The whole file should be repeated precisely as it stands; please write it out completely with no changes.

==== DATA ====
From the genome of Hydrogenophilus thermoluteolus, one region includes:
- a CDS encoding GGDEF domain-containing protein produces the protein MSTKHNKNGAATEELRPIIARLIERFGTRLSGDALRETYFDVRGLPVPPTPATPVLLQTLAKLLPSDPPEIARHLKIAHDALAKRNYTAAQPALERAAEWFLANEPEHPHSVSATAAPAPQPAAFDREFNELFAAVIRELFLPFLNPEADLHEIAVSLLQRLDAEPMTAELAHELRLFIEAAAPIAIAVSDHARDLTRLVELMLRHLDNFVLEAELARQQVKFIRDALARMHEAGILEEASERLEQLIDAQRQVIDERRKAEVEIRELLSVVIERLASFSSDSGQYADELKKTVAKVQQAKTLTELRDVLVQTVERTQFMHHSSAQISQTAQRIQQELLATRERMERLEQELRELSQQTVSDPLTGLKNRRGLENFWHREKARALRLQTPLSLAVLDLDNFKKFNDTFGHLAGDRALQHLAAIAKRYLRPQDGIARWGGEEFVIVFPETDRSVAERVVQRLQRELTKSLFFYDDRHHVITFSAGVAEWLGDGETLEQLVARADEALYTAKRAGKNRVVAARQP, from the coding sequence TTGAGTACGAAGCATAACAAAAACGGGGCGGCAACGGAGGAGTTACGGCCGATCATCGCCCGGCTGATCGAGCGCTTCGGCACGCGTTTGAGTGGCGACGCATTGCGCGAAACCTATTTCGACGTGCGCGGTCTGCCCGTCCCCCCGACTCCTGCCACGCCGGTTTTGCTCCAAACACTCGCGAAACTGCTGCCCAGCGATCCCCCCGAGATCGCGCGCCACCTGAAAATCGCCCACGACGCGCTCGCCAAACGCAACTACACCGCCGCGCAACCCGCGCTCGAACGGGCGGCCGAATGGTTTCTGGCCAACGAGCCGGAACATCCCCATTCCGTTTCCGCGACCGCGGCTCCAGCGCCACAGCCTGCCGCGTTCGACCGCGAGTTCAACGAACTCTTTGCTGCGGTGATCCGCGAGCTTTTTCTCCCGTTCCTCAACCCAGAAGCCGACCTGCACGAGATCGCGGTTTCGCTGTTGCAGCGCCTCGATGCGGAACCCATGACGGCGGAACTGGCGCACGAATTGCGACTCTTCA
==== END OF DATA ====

From the genome of Hydrogenophilus thermoluteolus, one region includes:
- a CDS encoding GGDEF domain-containing protein produces the protein MSTKHNKNGAATEELRPIIARLIERFGTRLSGDALRETYFDVRGLPVPPTPATPVLLQTLAKLLPSDPPEIARHLKIAHDALAKRNYTAAQPALERAAEWFLANEPEHPHSVSATAAPAPQPAAFDREFNELFAAVIRELFLPFLNPEADLHEIAVSLLQRLDAEPMTAELAHELRLFIEAAAPIAIAVSDHARDLTRLVELMLRHLDNFVLEAELARQQVKFIRDALARMHEAGILEEASERLEQLIDAQRQVIDERRKAEVEIRELLSVVIERLASFSSDSGQYADELKKTVAKVQQAKTLTELRDVLVQTVERTQFMHHSSAQISQTAQRIQQELLATRERMERLEQELRELSQQTVSDPLTGLKNRRGLENFWHREKARALRLQTPLSLAVLDLDNFKKFNDTFGHLAGDRALQHLAAIAKRYLRPQDGIARWGGEEFVIVFPETDRSVAERVVQRLQRELTKSLFFYDDRHHVITFSAGVAEWLGDGETLEQLVARADEALYTAKRAGKNRVVAARQP, from the coding sequence TTGAGTACGAAGCATAACAAAAACGGGGCGGCAACGGAGGAGTTACGGCCGATCATCGCCCGGCTGATCGAGCGCTTCGGCACGCGTTTGAGTGGCGACGCATTGCGCGAAACCTATTTCGACGTGCGCGGTCTGCCCGTCCCCCCGACTCCTGCCACGCCGGTTTTGCTCCAAACACTCGCGAAACTGCTGCCCAGCGATCCCCCCGAGATCGCGCGCCACCTGAAAATCGCCCACGACGCGCTCGCCAAACGCAACTACACCGCCGCGCAACCCGCGCTCGAACGGGCGGCCGAATGGTTTCTGGCCAACGAGCCGGAACATCCCCATTCCGTTTCCGCGACCGCGGCTCCAGCGCCACAGCCTGCCGCGTTCGACCGCGAGTTCAACGAACTCTTTGCTGCGGTGATCCGCGAGCTTTTTCTCCCGTTCCTCAACCCAGAAGCCGACCTGCACGAGATCGCGGTTTCGCTGTTGCAGCGCCTCGATGCGGAACCCATGACGGCGGAACTGGCGCACGAATTGCGACTCTTCA